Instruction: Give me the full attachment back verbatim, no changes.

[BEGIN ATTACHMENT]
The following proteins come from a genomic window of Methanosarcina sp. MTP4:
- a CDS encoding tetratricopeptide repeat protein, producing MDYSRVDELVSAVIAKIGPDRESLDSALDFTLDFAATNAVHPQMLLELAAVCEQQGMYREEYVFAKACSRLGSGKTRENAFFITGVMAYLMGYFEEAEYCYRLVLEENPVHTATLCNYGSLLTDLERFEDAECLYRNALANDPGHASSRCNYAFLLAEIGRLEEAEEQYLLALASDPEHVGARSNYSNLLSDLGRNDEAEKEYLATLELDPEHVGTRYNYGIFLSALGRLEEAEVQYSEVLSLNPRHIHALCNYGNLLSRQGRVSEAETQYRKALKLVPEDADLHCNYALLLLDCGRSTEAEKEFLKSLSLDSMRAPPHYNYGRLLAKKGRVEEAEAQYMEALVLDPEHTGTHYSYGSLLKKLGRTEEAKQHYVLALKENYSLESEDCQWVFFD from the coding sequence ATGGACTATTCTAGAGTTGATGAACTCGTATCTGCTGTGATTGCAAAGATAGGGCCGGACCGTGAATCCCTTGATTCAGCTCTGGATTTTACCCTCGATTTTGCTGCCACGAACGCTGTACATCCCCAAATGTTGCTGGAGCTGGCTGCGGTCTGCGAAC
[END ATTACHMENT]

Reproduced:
The following proteins come from a genomic window of Methanosarcina sp. MTP4:
- a CDS encoding tetratricopeptide repeat protein, producing MDYSRVDELVSAVIAKIGPDRESLDSALDFTLDFAATNAVHPQMLLELAAVCEQQGMYREEYVFAKACSRLGSGKTRENAFFITGVMAYLMGYFEEAEYCYRLVLEENPVHTATLCNYGSLLTDLERFEDAECLYRNALANDPGHASSRCNYAFLLAEIGRLEEAEEQYLLALASDPEHVGARSNYSNLLSDLGRNDEAEKEYLATLELDPEHVGTRYNYGIFLSALGRLEEAEVQYSEVLSLNPRHIHALCNYGNLLSRQGRVSEAETQYRKALKLVPEDADLHCNYALLLLDCGRSTEAEKEFLKSLSLDSMRAPPHYNYGRLLAKKGRVEEAEAQYMEALVLDPEHTGTHYSYGSLLKKLGRTEEAKQHYVLALKENYSLESEDCQWVFFD from the coding sequence ATGGACTATTCTAGAGTTGATGAACTCGTATCTGCTGTGATTGCAAAGATAGGGCCGGACCGTGAATCCCTTGATTCAGCTCTGGATTTTACCCTCGATTTTGCTGCCACGAACGCTGTACATCCCCAAATGTTGCTGGAGCTGGCTGCGGTCTGCGAAC